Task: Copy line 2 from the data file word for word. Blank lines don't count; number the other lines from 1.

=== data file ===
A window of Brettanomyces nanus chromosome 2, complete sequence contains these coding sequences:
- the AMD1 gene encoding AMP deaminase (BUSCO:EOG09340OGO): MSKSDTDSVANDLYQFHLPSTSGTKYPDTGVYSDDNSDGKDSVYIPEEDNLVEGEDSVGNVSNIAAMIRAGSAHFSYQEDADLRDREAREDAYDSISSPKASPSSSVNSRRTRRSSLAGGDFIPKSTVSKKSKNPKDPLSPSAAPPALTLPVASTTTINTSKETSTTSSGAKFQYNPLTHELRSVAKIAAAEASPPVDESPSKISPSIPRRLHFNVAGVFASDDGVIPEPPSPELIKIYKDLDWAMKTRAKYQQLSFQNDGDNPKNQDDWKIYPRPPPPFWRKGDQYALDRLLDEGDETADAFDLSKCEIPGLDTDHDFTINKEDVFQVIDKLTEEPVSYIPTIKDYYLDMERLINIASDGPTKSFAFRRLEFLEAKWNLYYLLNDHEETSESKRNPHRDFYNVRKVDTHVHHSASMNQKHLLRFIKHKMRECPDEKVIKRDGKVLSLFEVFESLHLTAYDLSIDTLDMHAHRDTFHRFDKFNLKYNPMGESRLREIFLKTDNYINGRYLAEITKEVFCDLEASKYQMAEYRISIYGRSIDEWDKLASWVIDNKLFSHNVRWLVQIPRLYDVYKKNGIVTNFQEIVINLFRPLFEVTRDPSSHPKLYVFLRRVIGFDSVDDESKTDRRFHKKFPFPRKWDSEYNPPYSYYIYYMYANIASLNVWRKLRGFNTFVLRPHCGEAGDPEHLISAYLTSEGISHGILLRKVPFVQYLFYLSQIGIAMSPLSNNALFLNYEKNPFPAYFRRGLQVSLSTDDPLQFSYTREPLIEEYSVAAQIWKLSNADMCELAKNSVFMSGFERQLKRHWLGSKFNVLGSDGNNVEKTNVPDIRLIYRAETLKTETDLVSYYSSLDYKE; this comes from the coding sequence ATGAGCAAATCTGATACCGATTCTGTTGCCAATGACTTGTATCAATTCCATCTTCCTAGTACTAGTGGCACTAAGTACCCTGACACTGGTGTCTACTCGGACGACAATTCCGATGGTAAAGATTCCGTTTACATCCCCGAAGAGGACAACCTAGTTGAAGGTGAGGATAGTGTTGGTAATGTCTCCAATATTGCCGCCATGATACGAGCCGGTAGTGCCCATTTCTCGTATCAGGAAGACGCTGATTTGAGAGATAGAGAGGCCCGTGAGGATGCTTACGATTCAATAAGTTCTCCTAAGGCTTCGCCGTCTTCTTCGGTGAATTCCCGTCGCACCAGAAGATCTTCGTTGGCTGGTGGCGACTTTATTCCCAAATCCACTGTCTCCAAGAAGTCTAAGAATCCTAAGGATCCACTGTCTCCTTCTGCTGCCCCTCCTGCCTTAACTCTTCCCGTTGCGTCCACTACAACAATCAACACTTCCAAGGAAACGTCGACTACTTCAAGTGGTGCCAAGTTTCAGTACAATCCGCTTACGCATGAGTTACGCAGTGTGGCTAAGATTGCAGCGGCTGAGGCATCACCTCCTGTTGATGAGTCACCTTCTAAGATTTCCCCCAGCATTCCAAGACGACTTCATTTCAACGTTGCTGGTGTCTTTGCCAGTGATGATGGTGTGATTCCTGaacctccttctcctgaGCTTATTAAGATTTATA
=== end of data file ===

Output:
- the AMD1 gene encoding AMP deaminase (BUSCO:EOG09340OGO): MSKSDTDSVANDLYQFHLPSTSGTKYPDTGVYSDDNSDGKDSVYIPEEDNLVEGEDSVGNVSNIAAMIRAGSAHFSYQEDADLRDREAREDAYDSISSPKASPSSSVNSRRTRRSSLAGGDFIPKSTVSKKSKNPKDPLSPSAAPPALTLPVASTTTINTSKETSTTSSGAKFQYNPLTHELRSVAKIAAAEASPPVDESPSKISPSIPRRLHFNVAGVFASDDGVIPEPPSPELIKIYKDLDWAMKTRAKYQQLSFQNDGDNPKNQDDWKIYPRPPPPFWRKGDQYALDRLLDEGDETADAFDLSKCEIPGLDTDHDFTINKEDVFQVIDKLTEEPVSYIPTIKDYYLDMERLINIASDGPTKSFAFRRLEFLEAKWNLYYLLNDHEETSESKRNPHRDFYNVRKVDTHVHHSASMNQKHLLRFIKHKMRECPDEKVIKRDGKVLSLFEVFESLHLTAYDLSIDTLDMHAHRDTFHRFDKFNLKYNPMGESRLREIFLKTDNYINGRYLAEITKEVFCDLEASKYQMAEYRISIYGRSIDEWDKLASWVIDNKLFSHNVRWLVQIPRLYDVYKKNGIVTNFQEIVINLFRPLFEVTRDPSSHPKLYVFLRRVIGFDSVDDESKTDRRFHKKFPFPRKWDSEYNPPYSYYIYYMYANIASLNVWRKLRGFNTFVLRPHCGEAGDPEHLISAYLTSEGISHGILLRKVPFVQYLFYLSQIGIAMSPLSNNALFLNYEKNPFPAYFRRGLQVSLSTDDPLQFSYTREPLIEEYSVAAQIWKLSNADMCELAKNSVFMSGFERQLKRHWLGSKFNVLGSDGNNVEKTNVPDIRLIYRAETLKTETDLVSYYSSLDYKE; this comes from the coding sequence ATGAGCAAATCTGATACCGATTCTGTTGCCAATGACTTGTATCAATTCCATCTTCCTAGTACTAGTGGCACTAAGTACCCTGACACTGGTGTCTACTCGGACGACAATTCCGATGGTAAAGATTCCGTTTACATCCCCGAAGAGGACAACCTAGTTGAAGGTGAGGATAGTGTTGGTAATGTCTCCAATATTGCCGCCATGATACGAGCCGGTAGTGCCCATTTCTCGTATCAGGAAGACGCTGATTTGAGAGATAGAGAGGCCCGTGAGGATGCTTACGATTCAATAAGTTCTCCTAAGGCTTCGCCGTCTTCTTCGGTGAATTCCCGTCGCACCAGAAGATCTTCGTTGGCTGGTGGCGACTTTATTCCCAAATCCACTGTCTCCAAGAAGTCTAAGAATCCTAAGGATCCACTGTCTCCTTCTGCTGCCCCTCCTGCCTTAACTCTTCCCGTTGCGTCCACTACAACAATCAACACTTCCAAGGAAACGTCGACTACTTCAAGTGGTGCCAAGTTTCAGTACAATCCGCTTACGCATGAGTTACGCAGTGTGGCTAAGATTGCAGCGGCTGAGGCATCACCTCCTGTTGATGAGTCACCTTCTAAGATTTCCCCCAGCATTCCAAGACGACTTCATTTCAACGTTGCTGGTGTCTTTGCCAGTGATGATGGTGTGATTCCTGaacctccttctcctgaGCTTATTAAGATTTATA